may not be cited except as provided by
Minn. Stat. § 480A.08, subd. 3 (1994).
STATE OF MINNESOTA
IN COURT OF APPEALS
State of Minnesota,
Cynthia Marie Norman,
Filed December 10, 1996
Ramsey County District Court
File No. K7-94-275
Hubert H. Humphrey, III, Attorney General, 1400 NCL Tower, 445 Minnesota Street, St. Paul, MN 55101 (for Respondent)
Susan Gaertner, Ramsey County Attorney, Mark Nathan Lystig, Assistant Ramsey County Attorney, 50 W. Kellogg Boulevard, Suite 315, St. Paul, MN 55102 (for Respondent)
Melissa Sheridan, Assistant State Public Defender, Paula Kruchowski, Certified Student Attorney, 875 Summit Avenue, LEC 304, St. Paul, MN 55105 (for Appellant)
Considered and decided by Peterson, Presiding Judge, Klaphake, Judge, and Davies, Judge.
Cynthia Marie Norman appeals her resentencing after remand, arguing that departure from the sentencing guidelines was improper and that she was denied assistance of counsel at the hearing. Because the trial court did not abuse its discretion and there was no sixth amendment violation, we affirm.
On appellant's initial appeal from the sentence, this court remanded with two specific instructions: to clarify to which count the aggravating factors apply and to conduct a restitution hearing. Having reviewed the record after remand and having considered the materials included in appellant's pro se supplemental brief, we are satisfied that the trial court complied with these instructions.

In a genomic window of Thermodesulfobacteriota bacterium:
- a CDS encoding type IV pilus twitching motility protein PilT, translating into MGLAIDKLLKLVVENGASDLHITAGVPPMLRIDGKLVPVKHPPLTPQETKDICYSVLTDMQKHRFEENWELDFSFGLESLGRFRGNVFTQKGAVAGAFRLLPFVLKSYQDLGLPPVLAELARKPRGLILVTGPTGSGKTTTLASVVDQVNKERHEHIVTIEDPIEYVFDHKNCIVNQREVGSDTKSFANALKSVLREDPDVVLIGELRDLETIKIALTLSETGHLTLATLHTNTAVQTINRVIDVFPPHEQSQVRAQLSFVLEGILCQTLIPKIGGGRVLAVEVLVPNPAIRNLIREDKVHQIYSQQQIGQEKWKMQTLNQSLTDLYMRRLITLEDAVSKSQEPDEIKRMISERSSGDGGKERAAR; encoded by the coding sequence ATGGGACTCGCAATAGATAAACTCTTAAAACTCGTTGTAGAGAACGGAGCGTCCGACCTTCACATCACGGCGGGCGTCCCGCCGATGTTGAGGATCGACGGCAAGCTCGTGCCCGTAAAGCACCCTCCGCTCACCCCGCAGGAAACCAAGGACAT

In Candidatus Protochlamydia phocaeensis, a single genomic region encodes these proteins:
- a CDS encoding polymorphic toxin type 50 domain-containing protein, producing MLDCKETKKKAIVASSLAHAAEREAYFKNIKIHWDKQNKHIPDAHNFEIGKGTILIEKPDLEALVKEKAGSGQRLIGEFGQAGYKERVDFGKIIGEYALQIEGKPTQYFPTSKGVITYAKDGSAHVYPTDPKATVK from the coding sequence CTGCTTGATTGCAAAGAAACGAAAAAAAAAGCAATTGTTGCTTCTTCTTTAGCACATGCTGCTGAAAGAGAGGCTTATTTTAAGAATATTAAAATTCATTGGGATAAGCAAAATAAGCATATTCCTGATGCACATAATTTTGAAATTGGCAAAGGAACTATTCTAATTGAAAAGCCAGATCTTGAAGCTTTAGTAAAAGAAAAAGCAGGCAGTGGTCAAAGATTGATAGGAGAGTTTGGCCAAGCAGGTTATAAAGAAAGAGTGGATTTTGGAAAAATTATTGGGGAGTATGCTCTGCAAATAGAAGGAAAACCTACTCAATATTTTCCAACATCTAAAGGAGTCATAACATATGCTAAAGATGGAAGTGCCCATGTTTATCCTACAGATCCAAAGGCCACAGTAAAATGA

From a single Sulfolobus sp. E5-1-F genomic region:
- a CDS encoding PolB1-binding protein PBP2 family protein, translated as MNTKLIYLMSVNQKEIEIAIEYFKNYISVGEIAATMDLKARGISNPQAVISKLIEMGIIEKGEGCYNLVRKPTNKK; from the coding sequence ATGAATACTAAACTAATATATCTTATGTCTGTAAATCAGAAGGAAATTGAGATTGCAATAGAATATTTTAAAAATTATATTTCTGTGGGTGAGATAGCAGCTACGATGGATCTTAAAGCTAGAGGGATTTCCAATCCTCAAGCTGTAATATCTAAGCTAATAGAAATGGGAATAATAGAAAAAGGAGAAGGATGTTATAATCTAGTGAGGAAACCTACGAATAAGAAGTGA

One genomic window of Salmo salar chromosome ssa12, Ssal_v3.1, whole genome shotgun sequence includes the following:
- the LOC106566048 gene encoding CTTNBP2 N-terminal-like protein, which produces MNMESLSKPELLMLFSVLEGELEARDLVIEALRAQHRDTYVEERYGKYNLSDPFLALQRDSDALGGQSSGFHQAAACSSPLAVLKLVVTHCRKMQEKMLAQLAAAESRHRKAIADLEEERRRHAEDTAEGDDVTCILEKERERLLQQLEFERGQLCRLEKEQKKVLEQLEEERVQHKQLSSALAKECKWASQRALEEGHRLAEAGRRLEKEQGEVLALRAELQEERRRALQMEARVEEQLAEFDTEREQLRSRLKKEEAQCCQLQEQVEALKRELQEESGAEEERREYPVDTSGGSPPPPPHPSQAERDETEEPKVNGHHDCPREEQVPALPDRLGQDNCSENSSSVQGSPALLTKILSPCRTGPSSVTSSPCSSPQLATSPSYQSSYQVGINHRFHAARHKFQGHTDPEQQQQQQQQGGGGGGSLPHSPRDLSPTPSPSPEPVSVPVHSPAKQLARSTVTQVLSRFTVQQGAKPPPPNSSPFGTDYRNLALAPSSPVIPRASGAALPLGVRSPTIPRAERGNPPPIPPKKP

Appellant argues that it is still unclear to which count the aggravating factors applied. The trial court stated "as to Count VII" and then identified several factors demonstrating a major economic offense involving particularly vulnerable victims. See Minn. Sent. Guidelines II.D. By doing so, the trial court indicated that it was solely contemplating circumstances relating directly to the conduct immediately underlying that offense. See State v. Pittel, 518 N.W.2d 606, 608 (Minn. 1994) (only conduct underlying specific offense may support durational departure for that offense).
Appellant also argues that she was denied assistance of counsel when the trial court commenced the restitution hearing before her counsel had arrived. The record reflects that appellant's counsel arrived after 15 minutes of foundation testimony had been given by the prosecution's first witness. The record also reflects that the trial court provided defense counsel ample opportunity to order a transcript and respond by affidavit. Although we do not condone conducting any part of a sentencing hearing in the absence of defense counsel, we conclude that in this instance it was harmless error. See Satterwhite v. Texas, 486 U.S. 249, 253, 108 S. Ct. 1792, 1797 (1988) (explaining that not all constitutional violations amount to reversible error). The record reflects overall fairness in the adversary criminal process. See United States v. Morrison, 449 U.S. 361, 364, 101 S. Ct. 665, 667 (1981).